Friday, January 29, 2010

New Publications From Our Faculty

New publications from First Year Writing Program faculty members and instructional librarians highlight the diversity of scholarship and creative work being produced by the University Writing Progam.

Writing against the Curriculum has been "a UW20 labor of love," according to Professor Randi Gray Kristensen. "It was born and built out of the series of convivial summer gatherings, the Cultural Studies and Critical Pedagogies Symposia, organized by our own Associate Professor Rachel Riedner and Byron Hawk, Associate Professor of English at George Mason University and editor of Enculturation, a Journal of Cultural and Rhetorical Studies."

Writing Against the Curriculum is co-edited by current faculty Randi Gray Kristensen and UW20 emeritus Ryan Claycomb, now tenure-tracking at West Virginia University. They co-wrote the introduction and separately contributed a chapter each. Chapter one was co-written by Rachel and Ryan, and University Resesarch and Instructional Librarians Cathy Eisenhower and Dolsy Smith co-wrote a chapter that challenges disciplinary conventions in form and content. These UW20 contributions are in conversation with terrific articles by colleagues who work as administrators and faculty at public and private universities around the US. Nationwide, Writing Across the Curriculum and Writing in the Disciplines programs offer significant opportunities for thinking critically about the role of introductory and advanced writing classes in the development of knowledges and writers; our contributors consider and act on these opportunities in the context of the economics of higher education, public discourses, legal challenges, emerging technologies, and shifting disciplinary boundaries.

Praise from GW's own Robert McRuer: "This volume is the guidebook to anti-disciplinary living and teaching that we've been waiting for. Composition and cultural studies come together here to expose the fractures in the corporate university, with its efforts to streamline production, contain difference, and turn out recognizable, disciplined commodities. Writing against such a limited curriculum, the scholar-activists included in this volume collectively seek to unleash all that is excessive and unruly about learning, teaching, and writing. In doing so, they position the writing classroom not as a mere gateway to disciplinarity and professionalization. Instead, the writing classroom becomes a resistant location where new forms of knowledge, new ways of thinking and writing, and unexpected but vital forms of critical conviviality are generated."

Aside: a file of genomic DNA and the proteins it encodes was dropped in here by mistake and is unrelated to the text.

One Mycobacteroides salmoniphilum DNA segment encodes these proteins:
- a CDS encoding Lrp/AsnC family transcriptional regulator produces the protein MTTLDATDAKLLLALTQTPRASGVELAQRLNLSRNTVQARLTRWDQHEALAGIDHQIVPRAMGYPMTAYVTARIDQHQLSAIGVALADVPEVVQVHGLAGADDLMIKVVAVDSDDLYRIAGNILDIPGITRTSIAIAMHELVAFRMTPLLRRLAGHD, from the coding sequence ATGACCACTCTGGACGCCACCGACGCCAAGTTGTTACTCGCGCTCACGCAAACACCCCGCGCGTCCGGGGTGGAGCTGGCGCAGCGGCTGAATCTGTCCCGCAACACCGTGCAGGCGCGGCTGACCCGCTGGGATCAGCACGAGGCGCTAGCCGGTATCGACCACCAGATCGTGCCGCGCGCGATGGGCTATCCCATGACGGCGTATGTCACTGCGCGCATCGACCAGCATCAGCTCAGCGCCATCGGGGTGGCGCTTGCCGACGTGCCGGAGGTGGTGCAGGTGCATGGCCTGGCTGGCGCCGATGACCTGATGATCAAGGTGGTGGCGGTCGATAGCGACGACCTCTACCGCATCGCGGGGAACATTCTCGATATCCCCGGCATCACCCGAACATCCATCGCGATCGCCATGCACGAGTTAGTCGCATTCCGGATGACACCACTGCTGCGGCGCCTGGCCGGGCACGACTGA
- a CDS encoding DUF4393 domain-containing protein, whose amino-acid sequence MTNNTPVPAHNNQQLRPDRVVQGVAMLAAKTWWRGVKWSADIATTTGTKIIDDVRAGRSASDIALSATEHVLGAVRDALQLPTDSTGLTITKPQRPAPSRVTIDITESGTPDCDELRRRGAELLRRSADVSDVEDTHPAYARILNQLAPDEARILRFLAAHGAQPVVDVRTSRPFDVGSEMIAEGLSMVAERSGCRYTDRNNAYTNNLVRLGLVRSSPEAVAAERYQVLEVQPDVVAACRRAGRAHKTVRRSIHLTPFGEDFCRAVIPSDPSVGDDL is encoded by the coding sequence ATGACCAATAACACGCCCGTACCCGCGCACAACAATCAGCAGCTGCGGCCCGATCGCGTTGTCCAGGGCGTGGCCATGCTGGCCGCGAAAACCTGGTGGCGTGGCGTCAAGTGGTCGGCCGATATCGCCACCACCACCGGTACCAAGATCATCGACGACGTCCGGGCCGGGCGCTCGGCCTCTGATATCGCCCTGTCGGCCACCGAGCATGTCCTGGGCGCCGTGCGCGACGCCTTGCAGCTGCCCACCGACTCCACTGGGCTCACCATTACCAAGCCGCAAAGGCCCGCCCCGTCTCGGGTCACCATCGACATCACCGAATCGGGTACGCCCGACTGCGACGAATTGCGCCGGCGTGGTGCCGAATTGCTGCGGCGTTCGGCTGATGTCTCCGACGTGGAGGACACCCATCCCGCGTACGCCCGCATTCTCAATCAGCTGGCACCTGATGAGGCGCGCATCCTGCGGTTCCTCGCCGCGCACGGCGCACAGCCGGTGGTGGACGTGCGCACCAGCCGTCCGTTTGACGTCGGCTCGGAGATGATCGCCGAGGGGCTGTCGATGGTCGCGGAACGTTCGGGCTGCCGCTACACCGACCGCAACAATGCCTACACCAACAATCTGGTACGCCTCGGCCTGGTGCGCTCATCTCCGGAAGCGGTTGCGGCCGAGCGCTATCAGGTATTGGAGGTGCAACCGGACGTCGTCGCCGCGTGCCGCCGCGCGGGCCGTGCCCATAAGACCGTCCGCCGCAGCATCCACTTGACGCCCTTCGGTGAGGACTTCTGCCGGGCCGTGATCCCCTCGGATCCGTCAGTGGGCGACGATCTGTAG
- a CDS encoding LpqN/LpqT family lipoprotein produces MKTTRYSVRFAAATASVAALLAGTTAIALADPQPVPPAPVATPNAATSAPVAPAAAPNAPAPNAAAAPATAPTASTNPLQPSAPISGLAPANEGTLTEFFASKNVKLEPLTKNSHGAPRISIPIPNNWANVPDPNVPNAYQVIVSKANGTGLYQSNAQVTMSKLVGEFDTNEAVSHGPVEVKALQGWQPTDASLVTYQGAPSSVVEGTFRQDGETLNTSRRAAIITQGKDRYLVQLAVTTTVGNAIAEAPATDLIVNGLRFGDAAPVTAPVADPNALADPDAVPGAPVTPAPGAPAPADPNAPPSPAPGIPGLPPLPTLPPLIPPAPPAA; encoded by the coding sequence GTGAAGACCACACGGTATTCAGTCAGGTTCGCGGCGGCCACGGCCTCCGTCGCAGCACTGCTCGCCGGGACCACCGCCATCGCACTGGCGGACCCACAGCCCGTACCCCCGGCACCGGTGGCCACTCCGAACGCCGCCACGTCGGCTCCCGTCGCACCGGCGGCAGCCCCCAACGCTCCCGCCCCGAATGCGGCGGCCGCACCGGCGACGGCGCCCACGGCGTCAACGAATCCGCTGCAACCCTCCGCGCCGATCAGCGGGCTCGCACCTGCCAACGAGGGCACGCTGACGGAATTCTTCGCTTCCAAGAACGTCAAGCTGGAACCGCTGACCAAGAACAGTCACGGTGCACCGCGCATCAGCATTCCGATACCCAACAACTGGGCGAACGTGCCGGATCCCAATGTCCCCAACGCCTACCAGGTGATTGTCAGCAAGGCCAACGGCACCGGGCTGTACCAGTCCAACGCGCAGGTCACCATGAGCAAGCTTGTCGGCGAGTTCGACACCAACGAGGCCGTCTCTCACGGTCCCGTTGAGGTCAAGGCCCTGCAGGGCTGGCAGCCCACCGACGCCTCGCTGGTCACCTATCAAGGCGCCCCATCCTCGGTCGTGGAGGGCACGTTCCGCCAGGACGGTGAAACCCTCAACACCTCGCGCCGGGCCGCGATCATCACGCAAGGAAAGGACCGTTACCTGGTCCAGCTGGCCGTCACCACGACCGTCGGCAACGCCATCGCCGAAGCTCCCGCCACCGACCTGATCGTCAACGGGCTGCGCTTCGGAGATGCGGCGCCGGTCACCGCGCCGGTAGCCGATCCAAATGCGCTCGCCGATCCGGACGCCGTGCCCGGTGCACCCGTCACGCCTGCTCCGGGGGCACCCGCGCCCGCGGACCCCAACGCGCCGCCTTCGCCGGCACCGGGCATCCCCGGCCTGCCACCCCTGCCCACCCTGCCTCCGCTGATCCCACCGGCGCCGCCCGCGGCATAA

More about the book and its authors at Lexington Books and on Facebook

Professor Cayo Gamber’s publications highlight her work in Holocaust studies, writing pedagogy, and their practical points of intersection in a writing classroom. “Designing the Holocaust at the Sites of the Shoah and Museum Stores” (in Design Principles and Practices: An International Journal:3.6 (2009): 1-14) and “Engaging the Art of Peritext: From the Promise of the Index to the Allure of the Footnote” (in The International Journal of the Book 6.4 (2009): 55-66) are out now. “From Photographs to Elegies: Engaging the Holocaust in a Writing Course.” Teaching English in the Two-Year College, is forthcoming in March 2010.

Three short pieces of fiction by Professor Peter Levine will appear in the spring. - "La Jolla" in The Southern Review, "Ribbon, Tree, Father, Son" in Mid American Review and "Havasu" in Slice Magazine.

Professor Levine’s short story "How Does Your Garden Grow?" (which originally appeared in The Missouri Review (2008) has also been recognized as a notable story by a new anthology published by The University of Texas Press, titled Best of the West: New Stories From the Wide Side of Missouri.

1 comment:

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